On 26 March 2015, the Consumer Rights Act 2015 (‘the Act’) received Royal Assent. The main provisions of the Act come into force on 1 October 2015, (although since March, the Act has imposed a duty on letting agents to publicise their fees). The Act consolidates and reforms consumer legislation in the UK across a number of areas. This article considers several of the changes that are pertinent to property law.
Section 2 of the Act provides some helpful key definitions. A “trader” is defined as “a person acting for purposes relating to that person’s trade, business, craft or profession, whether acting personally or through another person acting in the trader’s name or on the trader’s behalf” (section 2(2)). This is likely to include landlords who own and let a number of residential properties. Similarly, vendors who deal with a number of residences may meet this definition.
A consumer is defined as “an individual acting for purposes that are wholly or mainly outside that individual’s trade, business, craft or profession” (section 2(3)). This widens the definition of “consumer” found in the European Consumer Rights Directive 2011/83/EU. In the property sector, the CRA 2015 could apply when an individual (but not a company) enters into a residential tenancy or purchases a residential property. In the commercial property sector, whether an individual who purchases or enters into a lease for a commercial premises is acting as a consumer is not clear cut and may depend on the extent that the transaction falls wholly or mainly outside the purpose/s of the business. It is reasonable to expect further litigation on this point.
The Act combines consumer rights from two previously separate elements of the old consumer law regime: the Unfair Contracts Terms Act 1977 (‘UCTA 1977’) and Unfair Terms in Consumer Contracts Regulations 1999 (‘UTCCR 1999’). This has been achieved through section 75 and paragraph 34 of Schedule 4 of the Act which revoke UTCCR 1999 in its entirety and introduce a unified system governing unfair terms (from 1 October 2015).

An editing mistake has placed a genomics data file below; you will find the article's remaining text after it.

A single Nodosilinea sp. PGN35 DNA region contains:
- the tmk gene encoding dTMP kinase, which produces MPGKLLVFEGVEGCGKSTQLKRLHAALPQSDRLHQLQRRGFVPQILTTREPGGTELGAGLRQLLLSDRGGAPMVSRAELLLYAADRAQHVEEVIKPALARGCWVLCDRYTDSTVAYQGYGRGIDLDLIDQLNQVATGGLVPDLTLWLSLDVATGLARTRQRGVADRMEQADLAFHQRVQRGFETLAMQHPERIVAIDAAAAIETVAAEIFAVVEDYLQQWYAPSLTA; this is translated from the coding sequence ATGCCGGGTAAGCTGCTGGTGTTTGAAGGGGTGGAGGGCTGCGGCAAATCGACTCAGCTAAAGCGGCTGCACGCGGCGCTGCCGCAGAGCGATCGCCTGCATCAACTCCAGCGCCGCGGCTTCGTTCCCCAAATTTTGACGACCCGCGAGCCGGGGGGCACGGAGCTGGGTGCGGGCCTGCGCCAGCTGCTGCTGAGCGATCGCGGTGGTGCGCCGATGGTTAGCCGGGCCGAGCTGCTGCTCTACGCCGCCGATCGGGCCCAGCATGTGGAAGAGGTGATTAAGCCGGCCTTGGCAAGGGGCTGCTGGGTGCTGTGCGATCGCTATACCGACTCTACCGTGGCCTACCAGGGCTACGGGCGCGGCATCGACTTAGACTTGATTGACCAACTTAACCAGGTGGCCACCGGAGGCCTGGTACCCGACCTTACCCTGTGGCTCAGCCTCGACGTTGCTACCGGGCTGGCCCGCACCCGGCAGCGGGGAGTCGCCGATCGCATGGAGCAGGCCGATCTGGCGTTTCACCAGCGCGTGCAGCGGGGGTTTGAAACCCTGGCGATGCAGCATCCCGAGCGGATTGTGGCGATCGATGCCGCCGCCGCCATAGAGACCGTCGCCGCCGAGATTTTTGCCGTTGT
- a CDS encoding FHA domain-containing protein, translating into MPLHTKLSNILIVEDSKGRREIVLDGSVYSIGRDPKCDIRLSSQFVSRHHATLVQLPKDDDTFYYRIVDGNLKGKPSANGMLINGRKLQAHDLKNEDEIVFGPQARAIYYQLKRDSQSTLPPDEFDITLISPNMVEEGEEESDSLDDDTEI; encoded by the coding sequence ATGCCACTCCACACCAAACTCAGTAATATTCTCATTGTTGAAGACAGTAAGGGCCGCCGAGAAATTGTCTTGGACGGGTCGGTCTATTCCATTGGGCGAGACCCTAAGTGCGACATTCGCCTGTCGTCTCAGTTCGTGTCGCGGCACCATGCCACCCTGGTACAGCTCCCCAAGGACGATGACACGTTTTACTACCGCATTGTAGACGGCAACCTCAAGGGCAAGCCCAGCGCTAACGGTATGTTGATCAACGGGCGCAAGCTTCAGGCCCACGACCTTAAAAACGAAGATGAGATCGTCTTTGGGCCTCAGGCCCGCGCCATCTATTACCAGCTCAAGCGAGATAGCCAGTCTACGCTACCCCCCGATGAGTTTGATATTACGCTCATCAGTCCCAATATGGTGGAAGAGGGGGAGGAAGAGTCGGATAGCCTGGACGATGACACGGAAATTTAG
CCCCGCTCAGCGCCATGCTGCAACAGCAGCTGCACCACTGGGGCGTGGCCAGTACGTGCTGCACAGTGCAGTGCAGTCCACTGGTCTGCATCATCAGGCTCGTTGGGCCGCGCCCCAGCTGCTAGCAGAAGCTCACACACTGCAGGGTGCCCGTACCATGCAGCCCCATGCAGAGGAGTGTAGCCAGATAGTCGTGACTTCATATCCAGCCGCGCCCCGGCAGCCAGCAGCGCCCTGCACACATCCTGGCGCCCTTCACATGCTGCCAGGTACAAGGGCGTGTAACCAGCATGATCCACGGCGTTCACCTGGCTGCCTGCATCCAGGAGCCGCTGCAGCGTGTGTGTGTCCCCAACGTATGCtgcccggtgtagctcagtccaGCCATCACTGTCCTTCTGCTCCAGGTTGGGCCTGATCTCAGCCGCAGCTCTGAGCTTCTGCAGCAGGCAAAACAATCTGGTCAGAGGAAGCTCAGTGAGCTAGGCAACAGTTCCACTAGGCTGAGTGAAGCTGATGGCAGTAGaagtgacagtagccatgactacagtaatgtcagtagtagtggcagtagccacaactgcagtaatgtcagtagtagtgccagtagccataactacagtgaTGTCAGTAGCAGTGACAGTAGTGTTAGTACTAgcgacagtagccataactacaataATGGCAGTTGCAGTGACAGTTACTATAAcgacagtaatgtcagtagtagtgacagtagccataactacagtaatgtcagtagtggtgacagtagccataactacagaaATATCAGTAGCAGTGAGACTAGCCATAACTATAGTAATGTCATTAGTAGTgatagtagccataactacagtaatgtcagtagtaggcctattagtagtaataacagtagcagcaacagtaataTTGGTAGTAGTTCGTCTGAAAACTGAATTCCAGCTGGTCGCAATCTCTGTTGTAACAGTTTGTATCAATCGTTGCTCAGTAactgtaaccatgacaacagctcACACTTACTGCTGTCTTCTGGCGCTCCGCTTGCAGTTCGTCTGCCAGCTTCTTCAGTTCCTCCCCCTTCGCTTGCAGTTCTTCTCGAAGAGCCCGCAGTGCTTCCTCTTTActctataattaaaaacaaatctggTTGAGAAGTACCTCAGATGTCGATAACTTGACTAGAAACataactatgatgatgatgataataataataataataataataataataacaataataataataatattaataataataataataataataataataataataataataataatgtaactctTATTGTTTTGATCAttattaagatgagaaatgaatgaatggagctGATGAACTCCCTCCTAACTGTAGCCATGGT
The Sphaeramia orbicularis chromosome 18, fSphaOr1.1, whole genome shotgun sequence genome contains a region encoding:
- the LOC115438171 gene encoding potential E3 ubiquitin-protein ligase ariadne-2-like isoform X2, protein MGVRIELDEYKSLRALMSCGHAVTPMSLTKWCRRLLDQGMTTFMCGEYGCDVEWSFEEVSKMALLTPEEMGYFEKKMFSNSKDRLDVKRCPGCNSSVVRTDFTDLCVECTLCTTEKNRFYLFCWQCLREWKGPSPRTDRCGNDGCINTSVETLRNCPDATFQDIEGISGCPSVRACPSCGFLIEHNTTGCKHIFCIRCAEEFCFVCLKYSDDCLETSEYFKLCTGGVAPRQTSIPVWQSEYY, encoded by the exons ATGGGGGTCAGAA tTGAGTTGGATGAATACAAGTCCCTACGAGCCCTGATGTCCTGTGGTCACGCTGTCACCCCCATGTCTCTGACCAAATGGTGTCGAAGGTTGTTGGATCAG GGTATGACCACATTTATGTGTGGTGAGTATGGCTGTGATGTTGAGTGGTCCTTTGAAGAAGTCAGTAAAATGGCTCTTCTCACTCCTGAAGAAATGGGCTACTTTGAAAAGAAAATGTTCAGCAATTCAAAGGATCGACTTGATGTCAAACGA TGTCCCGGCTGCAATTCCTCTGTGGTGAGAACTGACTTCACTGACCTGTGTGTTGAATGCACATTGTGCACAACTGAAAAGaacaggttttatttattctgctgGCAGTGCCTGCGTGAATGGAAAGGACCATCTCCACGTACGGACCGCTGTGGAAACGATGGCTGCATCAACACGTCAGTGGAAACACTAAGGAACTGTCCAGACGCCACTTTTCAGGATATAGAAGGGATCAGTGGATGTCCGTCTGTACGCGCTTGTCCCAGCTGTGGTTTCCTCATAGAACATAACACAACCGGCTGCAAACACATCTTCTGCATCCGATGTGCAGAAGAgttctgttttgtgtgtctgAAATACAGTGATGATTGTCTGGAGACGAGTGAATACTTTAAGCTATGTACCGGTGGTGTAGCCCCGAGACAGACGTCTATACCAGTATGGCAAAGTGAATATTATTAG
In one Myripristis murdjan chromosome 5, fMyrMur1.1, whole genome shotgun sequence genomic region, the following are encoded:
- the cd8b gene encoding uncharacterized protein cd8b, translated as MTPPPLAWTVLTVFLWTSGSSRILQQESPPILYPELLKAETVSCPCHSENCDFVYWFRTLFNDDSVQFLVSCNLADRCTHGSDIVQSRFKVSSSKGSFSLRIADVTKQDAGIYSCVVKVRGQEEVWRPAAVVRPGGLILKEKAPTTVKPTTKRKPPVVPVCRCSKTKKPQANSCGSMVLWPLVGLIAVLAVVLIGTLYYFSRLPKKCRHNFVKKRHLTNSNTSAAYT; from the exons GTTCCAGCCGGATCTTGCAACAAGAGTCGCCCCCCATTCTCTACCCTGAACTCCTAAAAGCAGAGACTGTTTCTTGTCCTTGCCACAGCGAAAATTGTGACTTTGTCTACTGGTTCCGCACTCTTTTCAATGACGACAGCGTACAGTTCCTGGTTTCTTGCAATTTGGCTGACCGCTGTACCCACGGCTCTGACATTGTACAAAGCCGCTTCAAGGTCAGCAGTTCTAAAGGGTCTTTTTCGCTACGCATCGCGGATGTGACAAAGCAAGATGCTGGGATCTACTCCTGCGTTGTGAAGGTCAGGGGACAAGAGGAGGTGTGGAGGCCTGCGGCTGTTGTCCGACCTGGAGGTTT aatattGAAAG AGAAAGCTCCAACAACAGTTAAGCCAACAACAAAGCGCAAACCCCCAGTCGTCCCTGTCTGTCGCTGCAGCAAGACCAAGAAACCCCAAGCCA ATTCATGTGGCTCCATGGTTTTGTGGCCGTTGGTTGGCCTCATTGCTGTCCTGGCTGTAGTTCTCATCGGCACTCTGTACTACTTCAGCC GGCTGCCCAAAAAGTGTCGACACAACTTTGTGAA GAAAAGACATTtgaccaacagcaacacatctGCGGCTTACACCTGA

Sections 61 to 76 regulate unfair terms. The new rules apply to “consumer contracts”, namely contracts between traders and consumers (as defined above) and “consumer notices”, which are communications (or purported communications) that “(a) relate to “rights or obligations as between a trader and a consumer, or (b) purports to exclude or restrict a trader’s liability to a consumer” (section 61). It is likely that a number of property related documents such as leases, contracts for sale will be consumer contracts and the notices made under them may also engage the rules on unfair notices.
The old requirement in UTCCR 1999 that the contract had to be of a standard form and not individually negotiated has been scrapped. Beyond that, the operation of the new system largely mirrors the old one. It includes the by now familiar definition of an unfair term (section 62(4) and (6)), an indicative “grey list” of terms that may be regarded as unfair (section 63 and Schedule 2), excludes certain terms (including those is sections 64 and 73), provides that the fairness of a term should be determined by reference to the subject matter and circumstances at the time of the agreement (section 62(5) and (7)) and allows for a consumer to rely on the unfair term if they chose to do so (section 62(3)).
By section 65 of the Act, a trader cannot exclude or restrict liability for death or personal injury resulting from negligence by a term in a consumer contract or notice. However, as before, this will not apply to any contract relating to the creation or transfer of an interest in land (section 66).
There is now a mandatory duty on the Courts (contained in section 71(2)) to consider the fairness of a term in any proceedings relating to a term of a consumer contract, regardless of whether any party has raised (or intends to raise) the issue. However, the duty only applies where the Court has sufficient legal and factual material to enable it to consider the issue (section 71(3)).
The CRA 2015 is a salient reminder of the relevance of consumer rights legislation in the property sector and in particular re-enforces the importance of advising on the rules that govern unfair terms in property transactions and litigation.
[This article originally appeared in the 36 Bedford Row Property Newsletter, Autumn 2015]